What Stays On When You Go Out?
"We are never home -- we couldn't have used this much electricity." Or, "We
went on vacation for two weeks and our electric bill shows barely a drop in
usage." We often hear comments like these, especially in summer. How can
electric bills scarcely change when a house is empty for most of the billing
period? Here are some things to consider.
First, the modern house is increasingly equipped with appliances that consume
electricity. Electronic devices that you "set and forget" have a constant draw
of power and use a considerable amount of electricity each month. The instant-on
features on televisions, VCRs, computers, satellite dishes, cable TV boxes and
stereos consume approximately 2 to 10 kilowatt hours of electricity each ($0.10
to $0.51) per month. Electronic gadgets with transformers use 2 to 4 kilowatt
hours a month and a night light can use 10 to 20 kilowatt hours.
Also, did you know that a vacant house with a thermostat set at 55 degrees
may use more energy than an occupied house set at 65 degrees? Lights, cooking,
baths, clothes drying and other "people" activity help to raise the temperature
in a home. An empty house's heating system must work harder to maintain the 55
The refrigerator (the second largest energy user in the average home) also
works harder in a shut-up house. Door opening accounts for less than 20 percent
of a refrigerator's energy use; the appliance is much more sensitive to the room
temperature around it. A house that is left without any ventilation will raise
the kitchen temperature and increase the refrigerator's energy use 50 percent
during the summer.
Most vacationers do not like to pull the plug on major appliances because of
the trouble of connecting, reconnecting and resetting their clocks. But there
can be big savings if appliances are unplugged while the house is empty. (Keep
in mind that waterbeds and water heaters take time to regain their operating
temperatures so it may not be convenient to unplug them. And in winter, shutting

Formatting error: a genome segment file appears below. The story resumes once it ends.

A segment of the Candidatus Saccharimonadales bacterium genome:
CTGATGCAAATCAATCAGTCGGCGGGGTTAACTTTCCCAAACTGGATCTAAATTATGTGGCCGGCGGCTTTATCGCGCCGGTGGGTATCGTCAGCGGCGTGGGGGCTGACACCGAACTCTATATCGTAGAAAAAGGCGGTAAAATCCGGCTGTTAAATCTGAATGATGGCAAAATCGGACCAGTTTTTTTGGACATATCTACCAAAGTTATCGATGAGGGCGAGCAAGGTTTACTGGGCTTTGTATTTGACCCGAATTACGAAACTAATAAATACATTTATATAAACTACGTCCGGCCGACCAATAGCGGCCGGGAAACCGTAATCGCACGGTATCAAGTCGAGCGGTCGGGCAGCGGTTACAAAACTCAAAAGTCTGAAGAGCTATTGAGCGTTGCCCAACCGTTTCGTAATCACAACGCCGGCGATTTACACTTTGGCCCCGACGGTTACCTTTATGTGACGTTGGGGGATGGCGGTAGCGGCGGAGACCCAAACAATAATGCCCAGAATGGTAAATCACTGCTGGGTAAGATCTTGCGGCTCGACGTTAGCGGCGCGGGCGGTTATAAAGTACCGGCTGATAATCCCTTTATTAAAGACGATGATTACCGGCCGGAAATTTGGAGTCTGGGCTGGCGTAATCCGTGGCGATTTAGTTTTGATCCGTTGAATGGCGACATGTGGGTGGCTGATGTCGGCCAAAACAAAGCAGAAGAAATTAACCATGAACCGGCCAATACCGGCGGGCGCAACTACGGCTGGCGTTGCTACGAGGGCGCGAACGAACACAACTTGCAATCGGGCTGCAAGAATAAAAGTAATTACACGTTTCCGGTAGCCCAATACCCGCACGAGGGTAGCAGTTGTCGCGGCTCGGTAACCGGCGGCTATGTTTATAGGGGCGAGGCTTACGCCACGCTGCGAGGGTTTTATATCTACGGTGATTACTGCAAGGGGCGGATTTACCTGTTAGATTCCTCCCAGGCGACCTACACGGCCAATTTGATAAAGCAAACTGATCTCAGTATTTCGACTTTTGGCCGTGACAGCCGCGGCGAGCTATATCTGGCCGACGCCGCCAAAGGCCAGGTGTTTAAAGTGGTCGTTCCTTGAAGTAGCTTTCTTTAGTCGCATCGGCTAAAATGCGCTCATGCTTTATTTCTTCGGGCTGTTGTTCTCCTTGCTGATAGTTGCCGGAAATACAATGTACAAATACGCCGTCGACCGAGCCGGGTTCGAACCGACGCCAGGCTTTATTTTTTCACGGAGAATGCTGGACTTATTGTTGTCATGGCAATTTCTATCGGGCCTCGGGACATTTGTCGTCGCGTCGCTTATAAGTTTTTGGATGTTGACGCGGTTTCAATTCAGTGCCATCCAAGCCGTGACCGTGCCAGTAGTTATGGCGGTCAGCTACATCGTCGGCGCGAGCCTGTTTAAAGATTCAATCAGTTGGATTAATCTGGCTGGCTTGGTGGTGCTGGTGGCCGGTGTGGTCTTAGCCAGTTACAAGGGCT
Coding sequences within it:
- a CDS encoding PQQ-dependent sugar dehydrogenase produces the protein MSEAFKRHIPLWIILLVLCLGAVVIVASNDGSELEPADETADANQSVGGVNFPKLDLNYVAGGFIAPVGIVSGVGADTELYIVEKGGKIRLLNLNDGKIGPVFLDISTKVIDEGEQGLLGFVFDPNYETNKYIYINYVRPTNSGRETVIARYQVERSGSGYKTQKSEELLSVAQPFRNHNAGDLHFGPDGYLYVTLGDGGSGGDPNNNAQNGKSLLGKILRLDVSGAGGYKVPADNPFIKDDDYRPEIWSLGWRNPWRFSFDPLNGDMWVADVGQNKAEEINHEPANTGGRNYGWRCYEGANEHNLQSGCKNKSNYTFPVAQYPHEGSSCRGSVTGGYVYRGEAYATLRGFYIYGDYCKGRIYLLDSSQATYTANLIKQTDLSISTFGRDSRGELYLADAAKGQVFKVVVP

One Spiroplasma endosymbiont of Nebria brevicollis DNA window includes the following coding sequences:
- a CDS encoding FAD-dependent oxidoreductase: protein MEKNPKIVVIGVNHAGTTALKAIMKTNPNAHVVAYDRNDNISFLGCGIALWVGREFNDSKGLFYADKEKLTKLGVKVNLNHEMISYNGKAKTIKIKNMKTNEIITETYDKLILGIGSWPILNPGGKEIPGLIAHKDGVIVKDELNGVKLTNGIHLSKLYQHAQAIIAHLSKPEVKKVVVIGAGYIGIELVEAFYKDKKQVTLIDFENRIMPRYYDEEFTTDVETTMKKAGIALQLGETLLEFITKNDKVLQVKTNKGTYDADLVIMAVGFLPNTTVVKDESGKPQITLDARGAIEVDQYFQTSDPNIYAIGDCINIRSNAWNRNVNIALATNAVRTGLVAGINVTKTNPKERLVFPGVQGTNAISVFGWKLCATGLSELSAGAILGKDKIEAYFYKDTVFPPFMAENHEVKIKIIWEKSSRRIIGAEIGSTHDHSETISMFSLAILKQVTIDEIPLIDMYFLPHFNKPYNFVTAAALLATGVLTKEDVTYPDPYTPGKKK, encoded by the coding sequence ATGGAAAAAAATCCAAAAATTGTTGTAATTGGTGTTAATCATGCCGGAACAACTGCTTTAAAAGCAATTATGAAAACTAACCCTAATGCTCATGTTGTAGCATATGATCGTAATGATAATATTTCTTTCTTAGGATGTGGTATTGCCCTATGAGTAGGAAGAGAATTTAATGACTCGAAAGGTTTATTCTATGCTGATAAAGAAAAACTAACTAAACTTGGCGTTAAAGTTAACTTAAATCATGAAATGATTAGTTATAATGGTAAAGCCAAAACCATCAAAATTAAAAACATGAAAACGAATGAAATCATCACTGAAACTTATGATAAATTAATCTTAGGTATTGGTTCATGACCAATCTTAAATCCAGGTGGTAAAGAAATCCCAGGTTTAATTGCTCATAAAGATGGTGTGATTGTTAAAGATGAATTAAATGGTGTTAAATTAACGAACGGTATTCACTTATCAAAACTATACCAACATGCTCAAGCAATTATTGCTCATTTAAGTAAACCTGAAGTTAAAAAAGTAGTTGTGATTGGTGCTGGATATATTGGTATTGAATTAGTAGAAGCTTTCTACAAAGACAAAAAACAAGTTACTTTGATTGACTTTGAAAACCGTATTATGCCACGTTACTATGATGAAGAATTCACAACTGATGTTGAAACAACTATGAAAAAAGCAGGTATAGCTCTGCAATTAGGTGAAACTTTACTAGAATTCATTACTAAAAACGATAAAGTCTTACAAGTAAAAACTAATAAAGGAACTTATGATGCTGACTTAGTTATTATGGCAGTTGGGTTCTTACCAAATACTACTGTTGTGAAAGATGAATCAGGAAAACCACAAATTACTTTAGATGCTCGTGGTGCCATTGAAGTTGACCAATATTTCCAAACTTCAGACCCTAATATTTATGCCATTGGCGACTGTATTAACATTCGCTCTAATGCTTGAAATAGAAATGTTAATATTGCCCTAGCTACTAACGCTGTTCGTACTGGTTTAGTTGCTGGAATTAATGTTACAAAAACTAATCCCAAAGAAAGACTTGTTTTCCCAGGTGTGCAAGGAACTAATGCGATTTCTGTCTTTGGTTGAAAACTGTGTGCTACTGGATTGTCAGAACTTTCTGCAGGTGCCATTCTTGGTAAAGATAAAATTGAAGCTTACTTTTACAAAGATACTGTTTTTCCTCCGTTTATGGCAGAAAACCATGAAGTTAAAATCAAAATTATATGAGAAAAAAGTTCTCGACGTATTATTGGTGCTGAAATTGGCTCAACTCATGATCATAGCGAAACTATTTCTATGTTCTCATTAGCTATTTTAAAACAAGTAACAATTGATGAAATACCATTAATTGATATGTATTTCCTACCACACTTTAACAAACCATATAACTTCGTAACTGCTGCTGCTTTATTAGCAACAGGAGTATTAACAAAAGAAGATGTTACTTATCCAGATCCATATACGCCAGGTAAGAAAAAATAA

off your heating system could result in broken pipes.)
Your first thought might be to empty the refrigerator of perishables and then
go on vacation. If so, you should reconsider. Leaving a refrigerator almost
empty will cause it to work harder and actually increase its energy consumption.
It would be better to totally empty the refrigerator and set the thermostat to
the highest (warmest) setting. Doing that should lower your refrigerator's
energy use by about 40 percent without causing any mold or mildew that would
occur if you unplugged it. Many people also have a second refrigerator or
freezer in the basement, garage or back porch. Depending on the refrigerator's
efficiency, assume the unit consumes 40 to 150 kilowatt hours ($2.05 to $7.70)
per month. Automatic defrost freezers will use approximately 120 to 140 kilowatt
hours ($6.16 to $7.18) per month.
Did you know that one home in six has a heated waterbed? A conventional
waterbed uses about 125 kilowatt hours ($6.42) per month. It is very easy to
overlook a waterbed as a major home energy user -- the electric heater silently
switches on, sometimes for more than eight hours per day. Do not forget to cover
your waterbed with a heavy quilt or blanket because leaving it uncovered can
double the cost of heating it.
Another appliance that continues to work while you are gone is your water
heater. The energy use for standby water heating is approximately 50 to 150
kilowatt hours ($2.56 to $7.70) per month. In-sink water heaters also continue
to use electricity -- approximately 8 to 20 kilowatt hours ($0.41 to $1.03) per
Other energy users include:
- Home computers cost about one penny an hour to operate. If left on all day,
every day, that adds up to more than $7 each month.
- Fish aquariums use between 10 and 150 kilowatt hours ($0.51 to $7.70) per
- Pool and spa pumps use 25 to 200 kilowatt hours ($1.28 to $10.26) per month.
- Well and sump pumps running efficiently use approximately 5 to 20 kilowatt
hours ($0.26 to $1.03) per month.
If you would like a copy of our "Set and Forget List," contact Anita, Klickitat PUD's Energy
Services Specialist. You can call her at 509-773-7622 or toll-free at